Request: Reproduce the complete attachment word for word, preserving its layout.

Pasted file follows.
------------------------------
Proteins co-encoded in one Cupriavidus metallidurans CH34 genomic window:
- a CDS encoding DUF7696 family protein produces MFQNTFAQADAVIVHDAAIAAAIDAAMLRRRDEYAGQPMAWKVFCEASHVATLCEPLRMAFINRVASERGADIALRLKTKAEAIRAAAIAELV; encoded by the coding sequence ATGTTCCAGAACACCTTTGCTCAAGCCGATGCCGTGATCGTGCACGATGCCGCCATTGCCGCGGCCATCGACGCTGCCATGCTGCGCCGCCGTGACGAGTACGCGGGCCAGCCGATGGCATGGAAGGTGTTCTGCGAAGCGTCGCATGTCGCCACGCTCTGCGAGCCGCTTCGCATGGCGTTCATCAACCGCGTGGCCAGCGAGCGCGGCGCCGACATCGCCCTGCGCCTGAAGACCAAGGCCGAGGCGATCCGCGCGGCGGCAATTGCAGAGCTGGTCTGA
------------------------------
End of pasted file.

Proteins co-encoded in one Cupriavidus metallidurans CH34 genomic window:
- a CDS encoding DUF7696 family protein produces MFQNTFAQADAVIVHDAAIAAAIDAAMLRRRDEYAGQPMAWKVFCEASHVATLCEPLRMAFINRVASERGADIALRLKTKAEAIRAAAIAELV; encoded by the coding sequence ATGTTCCAGAACACCTTTGCTCAAGCCGATGCCGTGATCGTGCACGATGCCGCCATTGCCGCGGCCATCGACGCTGCCATGCTGCGCCGCCGTGACGAGTACGCGGGCCAGCCGATGGCATGGAAGGTGTTCTGCGAAGCGTCGCATGTCGCCACGCTCTGCGAGCCGCTTCGCATGGCGTTCATCAACCGCGTGGCCAGCGAGCGCGGCGCCGACATCGCCCTGCGCCTGAAGACCAAGGCCGAGGCGATCCGCGCGGCGGCAATTGCAGAGCTGGTCTGA